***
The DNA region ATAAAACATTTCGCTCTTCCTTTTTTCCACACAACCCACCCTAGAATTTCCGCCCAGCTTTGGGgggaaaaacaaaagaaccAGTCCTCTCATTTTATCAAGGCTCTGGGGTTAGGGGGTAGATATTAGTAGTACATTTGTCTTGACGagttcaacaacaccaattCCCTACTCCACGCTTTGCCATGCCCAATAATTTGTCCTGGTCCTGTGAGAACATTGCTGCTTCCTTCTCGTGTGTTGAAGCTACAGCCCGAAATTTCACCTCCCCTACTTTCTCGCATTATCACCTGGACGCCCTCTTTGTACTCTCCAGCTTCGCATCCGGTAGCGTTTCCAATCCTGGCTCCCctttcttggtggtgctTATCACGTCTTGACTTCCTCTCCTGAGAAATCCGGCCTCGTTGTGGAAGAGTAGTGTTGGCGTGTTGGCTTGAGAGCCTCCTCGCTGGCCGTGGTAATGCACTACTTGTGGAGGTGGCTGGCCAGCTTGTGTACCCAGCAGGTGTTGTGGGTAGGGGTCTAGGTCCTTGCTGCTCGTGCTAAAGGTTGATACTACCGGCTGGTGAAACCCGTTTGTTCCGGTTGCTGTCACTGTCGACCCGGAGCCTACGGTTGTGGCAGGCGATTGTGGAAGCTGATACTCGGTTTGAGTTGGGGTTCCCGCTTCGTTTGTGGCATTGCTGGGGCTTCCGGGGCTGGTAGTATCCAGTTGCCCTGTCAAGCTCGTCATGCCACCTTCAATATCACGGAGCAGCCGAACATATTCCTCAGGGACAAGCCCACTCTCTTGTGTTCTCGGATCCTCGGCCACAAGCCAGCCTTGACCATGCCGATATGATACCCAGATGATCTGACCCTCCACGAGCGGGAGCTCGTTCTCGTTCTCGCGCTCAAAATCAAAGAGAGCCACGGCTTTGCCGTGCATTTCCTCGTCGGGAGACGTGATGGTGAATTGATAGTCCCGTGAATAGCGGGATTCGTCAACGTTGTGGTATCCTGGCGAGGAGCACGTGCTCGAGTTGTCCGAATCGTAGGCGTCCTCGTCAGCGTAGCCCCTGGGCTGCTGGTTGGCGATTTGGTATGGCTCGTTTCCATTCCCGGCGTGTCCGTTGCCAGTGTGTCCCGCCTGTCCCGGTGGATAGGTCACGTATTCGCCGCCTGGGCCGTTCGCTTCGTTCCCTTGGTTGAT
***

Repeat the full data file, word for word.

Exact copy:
The DNA region ATAAAACATTTCGCTCTTCCTTTTTTCCACACAACCCACCCTAGAATTTCCGCCCAGCTTTGGGgggaaaaacaaaagaaccAGTCCTCTCATTTTATCAAGGCTCTGGGGTTAGGGGGTAGATATTAGTAGTACATTTGTCTTGACGagttcaacaacaccaattCCCTACTCCACGCTTTGCCATGCCCAATAATTTGTCCTGGTCCTGTGAGAACATTGCTGCTTCCTTCTCGTGTGTTGAAGCTACAGCCCGAAATTTCACCTCCCCTACTTTCTCGCATTATCACCTGGACGCCCTCTTTGTACTCTCCAGCTTCGCATCCGGTAGCGTTTCCAATCCTGGCTCCCctttcttggtggtgctTATCACGTCTTGACTTCCTCTCCTGAGAAATCCGGCCTCGTTGTGGAAGAGTAGTGTTGGCGTGTTGGCTTGAGAGCCTCCTCGCTGGCCGTGGTAATGCACTACTTGTGGAGGTGGCTGGCCAGCTTGTGTACCCAGCAGGTGTTGTGGGTAGGGGTCTAGGTCCTTGCTGCTCGTGCTAAAGGTTGATACTACCGGCTGGTGAAACCCGTTTGTTCCGGTTGCTGTCACTGTCGACCCGGAGCCTACGGTTGTGGCAGGCGATTGTGGAAGCTGATACTCGGTTTGAGTTGGGGTTCCCGCTTCGTTTGTGGCATTGCTGGGGCTTCCGGGGCTGGTAGTATCCAGTTGCCCTGTCAAGCTCGTCATGCCACCTTCAATATCACGGAGCAGCCGAACATATTCCTCAGGGACAAGCCCACTCTCTTGTGTTCTCGGATCCTCGGCCACAAGCCAGCCTTGACCATGCCGATATGATACCCAGATGATCTGACCCTCCACGAGCGGGAGCTCGTTCTCGTTCTCGCGCTCAAAATCAAAGAGAGCCACGGCTTTGCCGTGCATTTCCTCGTCGGGAGACGTGATGGTGAATTGATAGTCCCGTGAATAGCGGGATTCGTCAACGTTGTGGTATCCTGGCGAGGAGCACGTGCTCGAGTTGTCCGAATCGTAGGCGTCCTCGTCAGCGTAGCCCCTGGGCTGCTGGTTGGCGATTTGGTATGGCTCGTTTCCATTCCCGGCGTGTCCGTTGCCAGTGTGTCCCGCCTGTCCCGGTGGATAGGTCACGTATTCGCCGCCTGGGCCGTTCGCTTCGTTCCCTTGGTTGAT